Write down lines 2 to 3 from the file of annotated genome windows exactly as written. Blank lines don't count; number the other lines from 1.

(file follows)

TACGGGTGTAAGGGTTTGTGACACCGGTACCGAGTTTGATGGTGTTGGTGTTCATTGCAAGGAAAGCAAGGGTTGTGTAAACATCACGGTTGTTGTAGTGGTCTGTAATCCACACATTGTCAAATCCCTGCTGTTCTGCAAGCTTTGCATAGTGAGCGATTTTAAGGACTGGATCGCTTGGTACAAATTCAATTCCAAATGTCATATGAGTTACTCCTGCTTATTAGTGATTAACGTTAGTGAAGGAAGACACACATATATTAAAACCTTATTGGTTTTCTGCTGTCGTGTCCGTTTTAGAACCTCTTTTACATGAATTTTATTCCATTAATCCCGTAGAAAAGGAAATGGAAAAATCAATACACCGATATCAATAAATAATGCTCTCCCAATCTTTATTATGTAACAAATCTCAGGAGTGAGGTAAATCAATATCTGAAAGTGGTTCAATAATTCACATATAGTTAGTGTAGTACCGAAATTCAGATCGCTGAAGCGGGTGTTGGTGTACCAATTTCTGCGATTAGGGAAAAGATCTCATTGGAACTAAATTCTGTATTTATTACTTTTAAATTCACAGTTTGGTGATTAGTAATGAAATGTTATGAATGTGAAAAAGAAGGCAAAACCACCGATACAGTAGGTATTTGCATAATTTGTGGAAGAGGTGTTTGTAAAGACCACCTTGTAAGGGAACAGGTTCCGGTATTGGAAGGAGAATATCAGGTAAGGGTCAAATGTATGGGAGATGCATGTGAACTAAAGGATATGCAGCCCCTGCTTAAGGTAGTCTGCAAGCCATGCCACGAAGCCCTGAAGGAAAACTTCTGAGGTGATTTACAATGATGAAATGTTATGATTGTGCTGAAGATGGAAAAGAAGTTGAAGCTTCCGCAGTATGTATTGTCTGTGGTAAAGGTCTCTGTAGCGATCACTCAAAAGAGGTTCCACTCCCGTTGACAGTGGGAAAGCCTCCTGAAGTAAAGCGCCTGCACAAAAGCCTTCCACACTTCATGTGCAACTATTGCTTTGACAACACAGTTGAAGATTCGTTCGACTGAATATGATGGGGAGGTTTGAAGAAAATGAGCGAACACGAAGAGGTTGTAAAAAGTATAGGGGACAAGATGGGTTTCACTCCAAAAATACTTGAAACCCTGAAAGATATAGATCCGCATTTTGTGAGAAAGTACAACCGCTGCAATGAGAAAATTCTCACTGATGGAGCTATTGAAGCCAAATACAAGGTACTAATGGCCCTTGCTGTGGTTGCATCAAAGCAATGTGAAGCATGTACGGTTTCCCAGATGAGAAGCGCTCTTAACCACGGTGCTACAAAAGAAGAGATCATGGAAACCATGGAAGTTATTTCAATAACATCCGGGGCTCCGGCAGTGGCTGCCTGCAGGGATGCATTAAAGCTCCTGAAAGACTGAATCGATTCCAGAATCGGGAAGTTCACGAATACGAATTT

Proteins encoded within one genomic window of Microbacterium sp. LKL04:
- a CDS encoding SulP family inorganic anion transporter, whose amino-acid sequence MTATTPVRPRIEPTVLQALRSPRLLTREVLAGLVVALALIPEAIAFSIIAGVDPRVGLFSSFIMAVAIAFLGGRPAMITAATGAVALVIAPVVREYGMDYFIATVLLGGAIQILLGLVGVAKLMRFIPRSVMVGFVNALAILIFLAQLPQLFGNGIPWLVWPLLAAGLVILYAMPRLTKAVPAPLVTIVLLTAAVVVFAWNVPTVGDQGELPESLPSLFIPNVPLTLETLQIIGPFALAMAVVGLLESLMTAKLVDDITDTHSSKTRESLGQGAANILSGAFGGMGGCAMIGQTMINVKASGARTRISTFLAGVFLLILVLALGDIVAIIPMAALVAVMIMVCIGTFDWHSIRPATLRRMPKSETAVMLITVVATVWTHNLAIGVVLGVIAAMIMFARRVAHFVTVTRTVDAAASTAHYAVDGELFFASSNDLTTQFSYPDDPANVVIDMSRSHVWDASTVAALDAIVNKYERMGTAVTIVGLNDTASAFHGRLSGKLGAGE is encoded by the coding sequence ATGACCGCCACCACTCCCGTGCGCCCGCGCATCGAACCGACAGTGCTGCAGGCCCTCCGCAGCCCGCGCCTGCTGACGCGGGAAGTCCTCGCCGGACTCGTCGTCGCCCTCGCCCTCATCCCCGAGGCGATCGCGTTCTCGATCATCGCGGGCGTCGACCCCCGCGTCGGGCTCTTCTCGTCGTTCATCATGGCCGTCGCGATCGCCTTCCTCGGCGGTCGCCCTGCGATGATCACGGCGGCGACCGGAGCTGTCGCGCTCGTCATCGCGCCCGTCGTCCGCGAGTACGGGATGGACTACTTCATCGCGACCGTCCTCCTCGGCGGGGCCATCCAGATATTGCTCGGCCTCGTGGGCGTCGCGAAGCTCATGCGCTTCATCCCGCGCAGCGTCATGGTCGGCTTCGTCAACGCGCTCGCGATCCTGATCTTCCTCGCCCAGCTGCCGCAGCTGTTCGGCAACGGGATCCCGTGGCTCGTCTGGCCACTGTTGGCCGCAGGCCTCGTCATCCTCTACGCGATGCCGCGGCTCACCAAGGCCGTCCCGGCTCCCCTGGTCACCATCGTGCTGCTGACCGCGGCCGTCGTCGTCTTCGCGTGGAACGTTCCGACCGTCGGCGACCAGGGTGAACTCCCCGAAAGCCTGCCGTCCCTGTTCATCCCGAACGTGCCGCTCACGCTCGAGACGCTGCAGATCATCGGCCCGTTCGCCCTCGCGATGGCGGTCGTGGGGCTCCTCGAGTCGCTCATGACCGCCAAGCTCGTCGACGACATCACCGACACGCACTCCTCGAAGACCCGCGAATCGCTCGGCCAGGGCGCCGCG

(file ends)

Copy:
Proteins encoded within one genomic window of Microbacterium sp. LKL04:
- a CDS encoding SulP family inorganic anion transporter, whose amino-acid sequence MTATTPVRPRIEPTVLQALRSPRLLTREVLAGLVVALALIPEAIAFSIIAGVDPRVGLFSSFIMAVAIAFLGGRPAMITAATGAVALVIAPVVREYGMDYFIATVLLGGAIQILLGLVGVAKLMRFIPRSVMVGFVNALAILIFLAQLPQLFGNGIPWLVWPLLAAGLVILYAMPRLTKAVPAPLVTIVLLTAAVVVFAWNVPTVGDQGELPESLPSLFIPNVPLTLETLQIIGPFALAMAVVGLLESLMTAKLVDDITDTHSSKTRESLGQGAANILSGAFGGMGGCAMIGQTMINVKASGARTRISTFLAGVFLLILVLALGDIVAIIPMAALVAVMIMVCIGTFDWHSIRPATLRRMPKSETAVMLITVVATVWTHNLAIGVVLGVIAAMIMFARRVAHFVTVTRTVDAAASTAHYAVDGELFFASSNDLTTQFSYPDDPANVVIDMSRSHVWDASTVAALDAIVNKYERMGTAVTIVGLNDTASAFHGRLSGKLGAGE is encoded by the coding sequence ATGACCGCCACCACTCCCGTGCGCCCGCGCATCGAACCGACAGTGCTGCAGGCCCTCCGCAGCCCGCGCCTGCTGACGCGGGAAGTCCTCGCCGGACTCGTCGTCGCCCTCGCCCTCATCCCCGAGGCGATCGCGTTCTCGATCATCGCGGGCGTCGACCCCCGCGTCGGGCTCTTCTCGTCGTTCATCATGGCCGTCGCGATCGCCTTCCTCGGCGGTCGCCCTGCGATGATCACGGCGGCGACCGGAGCTGTCGCGCTCGTCATCGCGCCCGTCGTCCGCGAGTACGGGATGGACTACTTCATCGCGACCGTCCTCCTCGGCGGGGCCATCCAGATATTGCTCGGCCTCGTGGGCGTCGCGAAGCTCATGCGCTTCATCCCGCGCAGCGTCATGGTCGGCTTCGTCAACGCGCTCGCGATCCTGATCTTCCTCGCCCAGCTGCCGCAGCTGTTCGGCAACGGGATCCCGTGGCTCGTCTGGCCACTGTTGGCCGCAGGCCTCGTCATCCTCTACGCGATGCCGCGGCTCACCAAGGCCGTCCCGGCTCCCCTGGTCACCATCGTGCTGCTGACCGCGGCCGTCGTCGTCTTCGCGTGGAACGTTCCGACCGTCGGCGACCAGGGTGAACTCCCCGAAAGCCTGCCGTCCCTGTTCATCCCGAACGTGCCGCTCACGCTCGAGACGCTGCAGATCATCGGCCCGTTCGCCCTCGCGATGGCGGTCGTGGGGCTCCTCGAGTCGCTCATGACCGCCAAGCTCGTCGACGACATCACCGACACGCACTCCTCGAAGACCCGCGAATCGCTCGGCCAGGGCGCCGCG